Nana the letter writer:  When they were first invented, telephones were difficult to use, often unreliable, and expensive to own. Not every family, including mine, could afford the luxury of having one. Like many families, once my Nana’s siblings grew up and left home, they scattered across the country. Nana knew the importance of keeping her family together no matter how many miles separated them. Since a phone was not an option, as the oldest child, Nana was chosen to write letters to family members living far from home. With the same level of dedication as the postman; come rain, sleet, or snow, war or peace, prosperous times or the depths of a national depression, my blind-as-a bat without her coke bottle-thick glasses Nana sat every Monday night at her dining room table and wrote a letter to each of her siblings. Her letters sewed the thread that kept our close-knit tribe connected.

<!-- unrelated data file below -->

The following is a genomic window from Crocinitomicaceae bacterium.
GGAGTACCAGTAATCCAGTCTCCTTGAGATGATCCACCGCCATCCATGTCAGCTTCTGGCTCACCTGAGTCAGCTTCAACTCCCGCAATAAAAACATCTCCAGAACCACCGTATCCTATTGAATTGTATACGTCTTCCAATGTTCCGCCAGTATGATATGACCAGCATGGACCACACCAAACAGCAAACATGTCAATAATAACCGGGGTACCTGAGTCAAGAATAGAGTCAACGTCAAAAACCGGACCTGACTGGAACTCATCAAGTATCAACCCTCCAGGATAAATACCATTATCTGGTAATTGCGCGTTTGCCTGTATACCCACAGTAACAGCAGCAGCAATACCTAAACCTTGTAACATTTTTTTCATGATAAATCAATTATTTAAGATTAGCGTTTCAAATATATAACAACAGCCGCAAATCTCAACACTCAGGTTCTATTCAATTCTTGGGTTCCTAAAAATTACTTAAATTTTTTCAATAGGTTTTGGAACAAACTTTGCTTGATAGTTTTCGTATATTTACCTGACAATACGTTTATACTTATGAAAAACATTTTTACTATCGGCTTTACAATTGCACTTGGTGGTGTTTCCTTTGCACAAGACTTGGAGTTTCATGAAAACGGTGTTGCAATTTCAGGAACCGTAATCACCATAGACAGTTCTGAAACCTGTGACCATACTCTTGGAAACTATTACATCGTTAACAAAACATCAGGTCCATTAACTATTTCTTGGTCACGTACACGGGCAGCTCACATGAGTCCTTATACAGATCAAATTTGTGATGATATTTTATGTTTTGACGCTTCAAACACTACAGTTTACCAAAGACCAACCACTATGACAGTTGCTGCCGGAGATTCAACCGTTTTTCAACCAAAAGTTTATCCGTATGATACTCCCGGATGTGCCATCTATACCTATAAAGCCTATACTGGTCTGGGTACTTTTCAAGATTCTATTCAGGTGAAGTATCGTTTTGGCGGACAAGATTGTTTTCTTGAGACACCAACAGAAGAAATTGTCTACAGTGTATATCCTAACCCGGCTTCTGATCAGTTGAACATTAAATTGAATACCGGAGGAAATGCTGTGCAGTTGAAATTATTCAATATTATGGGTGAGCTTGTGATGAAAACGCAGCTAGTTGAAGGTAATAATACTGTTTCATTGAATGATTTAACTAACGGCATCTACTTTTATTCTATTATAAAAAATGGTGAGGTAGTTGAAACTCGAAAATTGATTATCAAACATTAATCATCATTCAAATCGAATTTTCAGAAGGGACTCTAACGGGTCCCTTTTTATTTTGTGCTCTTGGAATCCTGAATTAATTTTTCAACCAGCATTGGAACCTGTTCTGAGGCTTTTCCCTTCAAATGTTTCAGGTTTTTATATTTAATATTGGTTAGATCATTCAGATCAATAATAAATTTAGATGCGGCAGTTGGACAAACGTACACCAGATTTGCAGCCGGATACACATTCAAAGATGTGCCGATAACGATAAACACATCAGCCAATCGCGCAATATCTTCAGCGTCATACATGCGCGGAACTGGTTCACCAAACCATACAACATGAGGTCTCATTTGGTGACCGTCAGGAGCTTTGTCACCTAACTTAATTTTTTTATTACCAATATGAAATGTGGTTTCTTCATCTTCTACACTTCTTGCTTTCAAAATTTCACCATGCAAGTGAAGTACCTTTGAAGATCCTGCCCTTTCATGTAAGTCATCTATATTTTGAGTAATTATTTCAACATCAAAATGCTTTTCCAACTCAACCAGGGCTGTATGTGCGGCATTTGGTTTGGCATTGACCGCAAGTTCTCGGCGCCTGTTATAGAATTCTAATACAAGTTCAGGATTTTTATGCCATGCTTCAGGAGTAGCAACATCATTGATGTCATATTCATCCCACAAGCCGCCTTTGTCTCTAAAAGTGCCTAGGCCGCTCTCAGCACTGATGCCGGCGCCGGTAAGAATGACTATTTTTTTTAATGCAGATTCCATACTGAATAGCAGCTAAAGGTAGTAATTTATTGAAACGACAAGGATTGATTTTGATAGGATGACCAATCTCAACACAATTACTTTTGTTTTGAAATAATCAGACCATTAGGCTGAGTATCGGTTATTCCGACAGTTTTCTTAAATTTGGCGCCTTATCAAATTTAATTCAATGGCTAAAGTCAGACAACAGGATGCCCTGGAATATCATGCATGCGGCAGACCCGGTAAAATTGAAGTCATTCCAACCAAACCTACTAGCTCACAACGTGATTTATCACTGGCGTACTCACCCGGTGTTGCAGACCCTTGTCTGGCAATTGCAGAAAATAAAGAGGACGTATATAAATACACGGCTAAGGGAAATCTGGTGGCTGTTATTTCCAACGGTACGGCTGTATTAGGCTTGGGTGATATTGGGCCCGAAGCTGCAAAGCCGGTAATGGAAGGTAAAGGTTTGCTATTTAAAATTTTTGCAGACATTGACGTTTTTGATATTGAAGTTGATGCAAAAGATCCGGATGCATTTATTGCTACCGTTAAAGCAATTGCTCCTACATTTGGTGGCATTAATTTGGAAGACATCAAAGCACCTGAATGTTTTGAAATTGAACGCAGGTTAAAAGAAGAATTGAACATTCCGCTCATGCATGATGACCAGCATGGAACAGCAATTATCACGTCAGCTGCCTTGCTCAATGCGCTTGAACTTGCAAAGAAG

When I was in my sophomore year of college my family moved from Los Angeles to Miami. Despite their valiant attempts to persuade me to join them, I wasn’t interested in relocating to “God’s waiting room,” and remained out west. The good news was that Nana added me to her list of weekly letter-writing recipients. Lonesome for my family, Nana’s weekly letter was an eagerly-anticipated lifeline to my family’s heart and soul. For all of us, that letter was the glue that kept our family bound together no matter how far from home one of us wandered.